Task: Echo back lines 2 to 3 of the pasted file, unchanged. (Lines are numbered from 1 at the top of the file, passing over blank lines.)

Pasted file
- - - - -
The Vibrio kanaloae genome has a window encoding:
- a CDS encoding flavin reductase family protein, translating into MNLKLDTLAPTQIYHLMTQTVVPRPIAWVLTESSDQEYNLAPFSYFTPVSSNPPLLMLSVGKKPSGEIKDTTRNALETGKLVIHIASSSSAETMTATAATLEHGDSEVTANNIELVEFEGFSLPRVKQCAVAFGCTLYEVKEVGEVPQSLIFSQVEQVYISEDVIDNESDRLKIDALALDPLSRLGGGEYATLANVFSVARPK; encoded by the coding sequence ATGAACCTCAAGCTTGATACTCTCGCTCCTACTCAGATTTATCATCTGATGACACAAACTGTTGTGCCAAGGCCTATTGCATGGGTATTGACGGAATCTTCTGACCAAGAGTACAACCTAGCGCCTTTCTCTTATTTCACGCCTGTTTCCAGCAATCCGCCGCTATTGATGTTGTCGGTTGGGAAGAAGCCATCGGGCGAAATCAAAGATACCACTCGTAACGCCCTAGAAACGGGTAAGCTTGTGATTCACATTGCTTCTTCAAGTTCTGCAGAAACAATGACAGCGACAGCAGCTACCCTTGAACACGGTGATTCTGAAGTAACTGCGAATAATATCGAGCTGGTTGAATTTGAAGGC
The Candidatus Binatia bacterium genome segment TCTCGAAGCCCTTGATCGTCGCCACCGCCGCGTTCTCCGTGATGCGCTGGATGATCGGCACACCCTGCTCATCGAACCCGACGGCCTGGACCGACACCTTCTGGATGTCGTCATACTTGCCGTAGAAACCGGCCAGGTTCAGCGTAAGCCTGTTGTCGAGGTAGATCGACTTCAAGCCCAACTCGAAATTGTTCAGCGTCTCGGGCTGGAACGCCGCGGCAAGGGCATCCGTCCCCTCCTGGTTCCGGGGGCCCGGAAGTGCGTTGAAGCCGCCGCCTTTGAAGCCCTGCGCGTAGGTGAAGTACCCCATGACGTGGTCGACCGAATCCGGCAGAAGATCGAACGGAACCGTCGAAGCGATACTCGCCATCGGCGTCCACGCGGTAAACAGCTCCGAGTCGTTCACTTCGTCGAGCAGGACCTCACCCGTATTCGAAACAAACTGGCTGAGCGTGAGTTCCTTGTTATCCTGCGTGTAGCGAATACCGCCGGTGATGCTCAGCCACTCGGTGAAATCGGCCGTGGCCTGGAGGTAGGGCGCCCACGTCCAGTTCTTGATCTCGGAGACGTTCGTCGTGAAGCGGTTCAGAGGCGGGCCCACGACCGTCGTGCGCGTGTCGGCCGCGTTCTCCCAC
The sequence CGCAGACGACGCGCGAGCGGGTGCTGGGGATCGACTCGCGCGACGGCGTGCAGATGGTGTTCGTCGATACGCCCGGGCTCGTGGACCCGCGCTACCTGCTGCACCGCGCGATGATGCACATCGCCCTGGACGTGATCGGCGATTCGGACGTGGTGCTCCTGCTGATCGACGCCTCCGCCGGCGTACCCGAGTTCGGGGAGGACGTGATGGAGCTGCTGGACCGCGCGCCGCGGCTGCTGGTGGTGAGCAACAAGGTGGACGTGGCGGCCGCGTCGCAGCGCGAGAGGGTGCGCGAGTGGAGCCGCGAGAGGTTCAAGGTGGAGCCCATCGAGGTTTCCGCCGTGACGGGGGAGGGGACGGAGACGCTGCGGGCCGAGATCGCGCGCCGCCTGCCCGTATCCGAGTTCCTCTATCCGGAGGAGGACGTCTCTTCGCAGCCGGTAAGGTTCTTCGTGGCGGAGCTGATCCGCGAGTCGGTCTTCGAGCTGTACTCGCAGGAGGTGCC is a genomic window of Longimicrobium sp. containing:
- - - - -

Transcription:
- a CDS encoding flavin reductase family protein, translating into MNLKLDTLAPTQIYHLMTQTVVPRPIAWVLTESSDQEYNLAPFSYFTPVSSNPPLLMLSVGKKPSGEIKDTTRNALETGKLVIHIASSSSAETMTATAATLEHGDSEVTANNIELVEFEGFSLPRVKQCAVAFGCTLYEVKEVGEVPQSLIFSQVEQVYISEDVIDNESDRLKIDALALDPLSRLGGGEYATLANVFSVARPK; encoded by the coding sequence ATGAACCTCAAGCTTGATACTCTCGCTCCTACTCAGATTTATCATCTGATGACACAAACTGTTGTGCCAAGGCCTATTGCATGGGTATTGACGGAATCTTCTGACCAAGAGTACAACCTAGCGCCTTTCTCTTATTTCACGCCTGTTTCCAGCAATCCGCCGCTATTGATGTTGTCGGTTGGGAAGAAGCCATCGGGCGAAATCAAAGATACCACTCGTAACGCCCTAGAAACGGGTAAGCTTGTGATTCACATTGCTTCTTCAAGTTCTGCAGAAACAATGACAGCGACAGCAGCTACCCTTGAACACGGTGATTCTGAAGTAACTGCGAATAATATCGAGCTGGTTGAATTTGAAGGC
The Candidatus Binatia bacterium genome segment TCTCGAAGCCCTTGATCGTCGCCACCGCCGCGTTCTCCGTGATGCGCTGGATGATCGGCACACCCTGCTCATCGAACCCGACGGCCTGGACCGACACCTTCTGGATGTCGTCATACTTGCCGTAGAAACCGGCCAGGTTCAGCGTAAGCCTGTTGTCGAGGTAGATCGACTTCAAGCCCAACTCGAAATTGTTCAGCGTCTCGGGCTGGAACGCCGCGGCAAGGGCATCCGTCCCCTCCTGGTTCCGGGGGCCCGGAAGTGCGTTGAAGCCGCCGCCTTTGAAGCCCTGCGCGTAGGTGAAGTACCCCATGACGTGGTCGACCGAATCCGGCAGAAGATCGAACGGAACCGTCGAAGCGATACTCGCCATCGGCGTCCACGCGGTAAACAGCTCCGAGTCGTTCACTTCGTCGAGCAGGACCTCACCCGTATTCGAAACAAACTGGCTGAGCGTGAGTTCCTTGTTATCCTGCGTGTAGCGAATACCGCCGGTGATGCTCAGCCACTCGGTGAAATCGGCCGTGGCCTGGAGGTAGGGCGCCCACGTCCAGTTCTTGATCTCGGAGACGTTCGTCGTGAAGCGGTTCAGAGGCGGGCCCACGACCGTCGTGCGCGTGTCGGCCGCGTTCTCCCAC